Babylon versus the China Nuclear Horn

South China Sea war: Donald Trump warned US ‘must counter Beijing missile threat’ | World | News |

Now both countries are testing missiles systems which would have previously been banned under the 1987 agreement.

But Russia isn’t the only country with which the US has clashed with, as tensions in the South China Sea grow between Washington and Beijing.

South China Sea bases mapped (Image: getty)

After President Trump withdrew from the accord, his then defence secretary Mark Esper told reporters that he wanted to counter China’s massive missile inventory “sooner rather than later.”

China has built up a significant military presence in the South China Sea as the country controversially tries to gain control in the region.

Described by many as “island fortresses“, China has engulfed the South China Sea with man-made island bases and has been accused of forming them specifically for military purposes.

The moving of its aircraft carriers, airstrips and weapons into the region has earned the cluster of bases the nickname: “The Great Wall of Sand.”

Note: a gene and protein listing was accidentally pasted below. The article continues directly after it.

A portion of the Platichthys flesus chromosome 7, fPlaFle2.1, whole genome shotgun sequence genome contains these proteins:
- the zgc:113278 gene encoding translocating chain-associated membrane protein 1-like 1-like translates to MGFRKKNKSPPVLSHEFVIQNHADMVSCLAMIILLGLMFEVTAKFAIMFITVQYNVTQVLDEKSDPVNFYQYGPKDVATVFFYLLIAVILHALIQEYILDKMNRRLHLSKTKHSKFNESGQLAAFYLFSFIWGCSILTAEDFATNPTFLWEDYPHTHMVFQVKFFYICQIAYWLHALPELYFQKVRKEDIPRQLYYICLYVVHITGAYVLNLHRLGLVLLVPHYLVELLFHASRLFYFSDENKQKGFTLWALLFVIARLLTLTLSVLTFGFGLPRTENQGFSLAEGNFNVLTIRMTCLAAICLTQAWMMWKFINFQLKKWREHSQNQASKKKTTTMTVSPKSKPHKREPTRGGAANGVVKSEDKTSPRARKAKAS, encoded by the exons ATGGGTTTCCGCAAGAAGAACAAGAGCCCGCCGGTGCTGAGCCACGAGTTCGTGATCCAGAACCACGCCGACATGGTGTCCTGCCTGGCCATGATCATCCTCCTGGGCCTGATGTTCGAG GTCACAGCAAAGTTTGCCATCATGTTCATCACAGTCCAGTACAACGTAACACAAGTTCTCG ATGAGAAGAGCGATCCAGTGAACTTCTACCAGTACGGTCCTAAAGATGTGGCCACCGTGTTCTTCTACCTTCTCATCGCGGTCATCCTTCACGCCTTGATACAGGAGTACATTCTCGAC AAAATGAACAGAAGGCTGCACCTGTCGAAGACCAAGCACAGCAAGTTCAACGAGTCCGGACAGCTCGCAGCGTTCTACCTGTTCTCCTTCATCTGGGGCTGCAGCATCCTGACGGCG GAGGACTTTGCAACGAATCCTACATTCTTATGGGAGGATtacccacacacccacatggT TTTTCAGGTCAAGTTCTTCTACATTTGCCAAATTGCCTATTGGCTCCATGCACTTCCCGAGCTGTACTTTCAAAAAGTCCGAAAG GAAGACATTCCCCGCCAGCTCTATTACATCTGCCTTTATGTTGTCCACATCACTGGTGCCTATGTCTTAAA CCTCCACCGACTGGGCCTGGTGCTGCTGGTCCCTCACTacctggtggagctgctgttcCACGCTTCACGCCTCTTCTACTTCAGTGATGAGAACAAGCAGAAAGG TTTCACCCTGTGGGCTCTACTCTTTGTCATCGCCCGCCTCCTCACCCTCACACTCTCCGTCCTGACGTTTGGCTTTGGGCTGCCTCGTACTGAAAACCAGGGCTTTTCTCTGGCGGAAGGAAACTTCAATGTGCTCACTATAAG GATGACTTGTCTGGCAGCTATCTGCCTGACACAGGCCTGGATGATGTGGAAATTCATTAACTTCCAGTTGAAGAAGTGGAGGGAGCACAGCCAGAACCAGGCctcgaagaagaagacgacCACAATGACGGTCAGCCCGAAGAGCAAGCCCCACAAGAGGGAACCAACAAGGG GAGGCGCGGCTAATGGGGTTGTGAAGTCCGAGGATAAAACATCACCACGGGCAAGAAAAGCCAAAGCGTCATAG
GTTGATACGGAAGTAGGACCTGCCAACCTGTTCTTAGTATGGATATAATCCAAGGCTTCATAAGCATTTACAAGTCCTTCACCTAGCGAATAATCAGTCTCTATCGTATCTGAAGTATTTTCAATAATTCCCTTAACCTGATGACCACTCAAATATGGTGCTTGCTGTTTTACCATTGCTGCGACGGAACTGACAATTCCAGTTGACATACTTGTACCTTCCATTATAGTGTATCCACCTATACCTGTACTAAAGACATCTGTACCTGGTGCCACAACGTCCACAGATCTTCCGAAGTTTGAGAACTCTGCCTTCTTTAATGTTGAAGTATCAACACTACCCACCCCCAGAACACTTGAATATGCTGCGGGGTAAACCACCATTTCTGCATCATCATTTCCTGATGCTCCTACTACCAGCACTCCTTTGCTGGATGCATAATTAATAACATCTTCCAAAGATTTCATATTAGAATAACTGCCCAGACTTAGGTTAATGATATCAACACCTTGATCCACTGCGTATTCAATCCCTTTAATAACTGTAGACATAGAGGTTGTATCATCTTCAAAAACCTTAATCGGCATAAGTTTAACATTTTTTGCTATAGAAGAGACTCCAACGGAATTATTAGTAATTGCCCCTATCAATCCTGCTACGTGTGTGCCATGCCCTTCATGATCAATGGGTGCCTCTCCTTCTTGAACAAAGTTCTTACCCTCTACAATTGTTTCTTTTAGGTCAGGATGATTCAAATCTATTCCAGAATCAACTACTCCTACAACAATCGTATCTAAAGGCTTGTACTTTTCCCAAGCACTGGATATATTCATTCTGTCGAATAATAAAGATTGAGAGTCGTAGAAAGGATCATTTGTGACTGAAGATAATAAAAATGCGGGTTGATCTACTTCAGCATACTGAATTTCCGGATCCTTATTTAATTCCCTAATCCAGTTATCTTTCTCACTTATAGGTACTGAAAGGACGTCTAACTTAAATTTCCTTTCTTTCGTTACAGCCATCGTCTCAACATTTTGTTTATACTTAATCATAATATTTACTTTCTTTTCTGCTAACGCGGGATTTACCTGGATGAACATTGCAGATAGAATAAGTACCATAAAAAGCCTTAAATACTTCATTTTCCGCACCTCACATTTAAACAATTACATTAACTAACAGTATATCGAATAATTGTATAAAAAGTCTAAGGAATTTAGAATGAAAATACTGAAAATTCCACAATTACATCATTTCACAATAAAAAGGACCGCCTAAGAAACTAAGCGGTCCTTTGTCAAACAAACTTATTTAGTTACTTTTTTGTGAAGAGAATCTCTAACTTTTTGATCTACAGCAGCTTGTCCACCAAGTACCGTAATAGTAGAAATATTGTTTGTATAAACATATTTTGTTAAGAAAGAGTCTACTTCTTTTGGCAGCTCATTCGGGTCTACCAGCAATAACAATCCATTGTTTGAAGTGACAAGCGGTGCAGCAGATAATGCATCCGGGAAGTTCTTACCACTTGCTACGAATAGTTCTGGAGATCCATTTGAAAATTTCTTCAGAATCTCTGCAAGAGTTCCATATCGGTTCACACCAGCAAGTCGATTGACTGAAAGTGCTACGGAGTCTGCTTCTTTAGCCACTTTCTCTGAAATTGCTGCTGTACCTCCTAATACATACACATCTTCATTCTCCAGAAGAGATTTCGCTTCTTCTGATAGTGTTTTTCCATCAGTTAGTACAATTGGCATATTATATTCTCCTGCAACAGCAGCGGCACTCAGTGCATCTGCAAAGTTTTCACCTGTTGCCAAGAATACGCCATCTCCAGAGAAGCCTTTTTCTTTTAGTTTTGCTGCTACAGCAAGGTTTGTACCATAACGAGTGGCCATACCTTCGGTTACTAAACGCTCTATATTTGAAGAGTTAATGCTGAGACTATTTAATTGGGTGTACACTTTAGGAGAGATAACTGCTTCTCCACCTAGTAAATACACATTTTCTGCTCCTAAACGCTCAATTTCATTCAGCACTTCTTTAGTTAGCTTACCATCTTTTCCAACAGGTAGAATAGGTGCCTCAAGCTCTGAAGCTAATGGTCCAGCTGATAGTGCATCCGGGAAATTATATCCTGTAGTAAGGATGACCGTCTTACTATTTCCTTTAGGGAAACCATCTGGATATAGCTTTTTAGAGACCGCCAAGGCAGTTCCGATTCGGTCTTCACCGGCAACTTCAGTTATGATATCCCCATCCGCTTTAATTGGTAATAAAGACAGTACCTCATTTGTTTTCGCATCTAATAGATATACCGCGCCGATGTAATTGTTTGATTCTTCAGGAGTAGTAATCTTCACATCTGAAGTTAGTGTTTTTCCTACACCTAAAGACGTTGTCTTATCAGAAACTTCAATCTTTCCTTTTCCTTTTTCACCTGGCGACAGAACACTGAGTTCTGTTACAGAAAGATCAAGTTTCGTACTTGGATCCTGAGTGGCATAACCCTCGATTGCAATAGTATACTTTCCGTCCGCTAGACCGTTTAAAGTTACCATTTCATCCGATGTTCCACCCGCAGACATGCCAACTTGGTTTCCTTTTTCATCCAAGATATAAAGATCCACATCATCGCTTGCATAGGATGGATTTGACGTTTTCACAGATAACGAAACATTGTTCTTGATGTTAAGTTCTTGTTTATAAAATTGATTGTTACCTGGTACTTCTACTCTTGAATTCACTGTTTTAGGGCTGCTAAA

Photographs published by the Philippine Daily Inquirer showed cargo ships and supply vessels, which appeared to be delivering construction materials to the China-controlled islands.

Others show runways, hangars, control towers, helipads and radomes as well as a series of multistorey buildings that China has built on reefs.

South China Sea: Spratly Island base (Image: getty)

South China Sea mapped (Image: getty)

South China Sea: Spratly Island base (Image: getty)

Fears remain focussed at China’s recent aggression with its weaponry in the region sparking fears of conflict.

A source close to the Chinese military said last month that an “aircraft-carrier killer” and one other missile were launched into the South China Sea as a warning to the US.

One of the missiles, a DF-26B, was launched from the northwestern province of Qinghai, while the other, a DF-21D, lifted off from Zhejiang, a province in the east of the country.

The move represents a drastic escalation in an already fragile standoff between two of the world’s biggest nuclear powers.

Both missiles targeted areas between Hainan province and the Paracel Islands according to Beijing’s forces, areas contested by smaller nations such as Vietnam and Taiwan.

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